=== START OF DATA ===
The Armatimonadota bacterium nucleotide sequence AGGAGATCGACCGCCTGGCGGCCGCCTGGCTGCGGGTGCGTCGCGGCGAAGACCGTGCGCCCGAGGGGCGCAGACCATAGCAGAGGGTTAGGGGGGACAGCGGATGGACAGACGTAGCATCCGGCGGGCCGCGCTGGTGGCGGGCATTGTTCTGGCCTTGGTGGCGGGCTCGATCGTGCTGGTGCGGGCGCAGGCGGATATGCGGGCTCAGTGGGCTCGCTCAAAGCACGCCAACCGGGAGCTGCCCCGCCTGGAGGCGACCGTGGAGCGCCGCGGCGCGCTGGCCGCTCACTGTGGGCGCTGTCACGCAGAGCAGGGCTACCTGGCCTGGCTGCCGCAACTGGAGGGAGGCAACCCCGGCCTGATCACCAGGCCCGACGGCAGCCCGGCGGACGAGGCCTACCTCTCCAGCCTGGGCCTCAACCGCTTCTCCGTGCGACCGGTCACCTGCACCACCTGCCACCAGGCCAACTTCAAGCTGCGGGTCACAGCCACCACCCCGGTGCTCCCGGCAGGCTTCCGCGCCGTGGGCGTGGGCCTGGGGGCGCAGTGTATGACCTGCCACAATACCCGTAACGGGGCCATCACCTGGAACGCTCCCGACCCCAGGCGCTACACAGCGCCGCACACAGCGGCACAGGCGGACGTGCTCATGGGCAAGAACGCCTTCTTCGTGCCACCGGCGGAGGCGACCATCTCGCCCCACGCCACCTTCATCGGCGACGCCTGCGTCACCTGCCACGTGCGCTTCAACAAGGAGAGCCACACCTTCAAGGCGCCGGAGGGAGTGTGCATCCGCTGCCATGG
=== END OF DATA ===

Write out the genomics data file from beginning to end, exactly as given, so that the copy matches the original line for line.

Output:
The Armatimonadota bacterium nucleotide sequence AGGAGATCGACCGCCTGGCGGCCGCCTGGCTGCGGGTGCGTCGCGGCGAAGACCGTGCGCCCGAGGGGCGCAGACCATAGCAGAGGGTTAGGGGGGACAGCGGATGGACAGACGTAGCATCCGGCGGGCCGCGCTGGTGGCGGGCATTGTTCTGGCCTTGGTGGCGGGCTCGATCGTGCTGGTGCGGGCGCAGGCGGATATGCGGGCTCAGTGGGCTCGCTCAAAGCACGCCAACCGGGAGCTGCCCCGCCTGGAGGCGACCGTGGAGCGCCGCGGCGCGCTGGCCGCTCACTGTGGGCGCTGTCACGCAGAGCAGGGCTACCTGGCCTGGCTGCCGCAACTGGAGGGAGGCAACCCCGGCCTGATCACCAGGCCCGACGGCAGCCCGGCGGACGAGGCCTACCTCTCCAGCCTGGGCCTCAACCGCTTCTCCGTGCGACCGGTCACCTGCACCACCTGCCACCAGGCCAACTTCAAGCTGCGGGTCACAGCCACCACCCCGGTGCTCCCGGCAGGCTTCCGCGCCGTGGGCGTGGGCCTGGGGGCGCAGTGTATGACCTGCCACAATACCCGTAACGGGGCCATCACCTGGAACGCTCCCGACCCCAGGCGCTACACAGCGCCGCACACAGCGGCACAGGCGGACGTGCTCATGGGCAAGAACGCCTTCTTCGTGCCACCGGCGGAGGCGACCATCTCGCCCCACGCCACCTTCATCGGCGACGCCTGCGTCACCTGCCACGTGCGCTTCAACAAGGAGAGCCACACCTTCAAGGCGCCGGAGGGAGTGTGCATCCGCTGCCATGG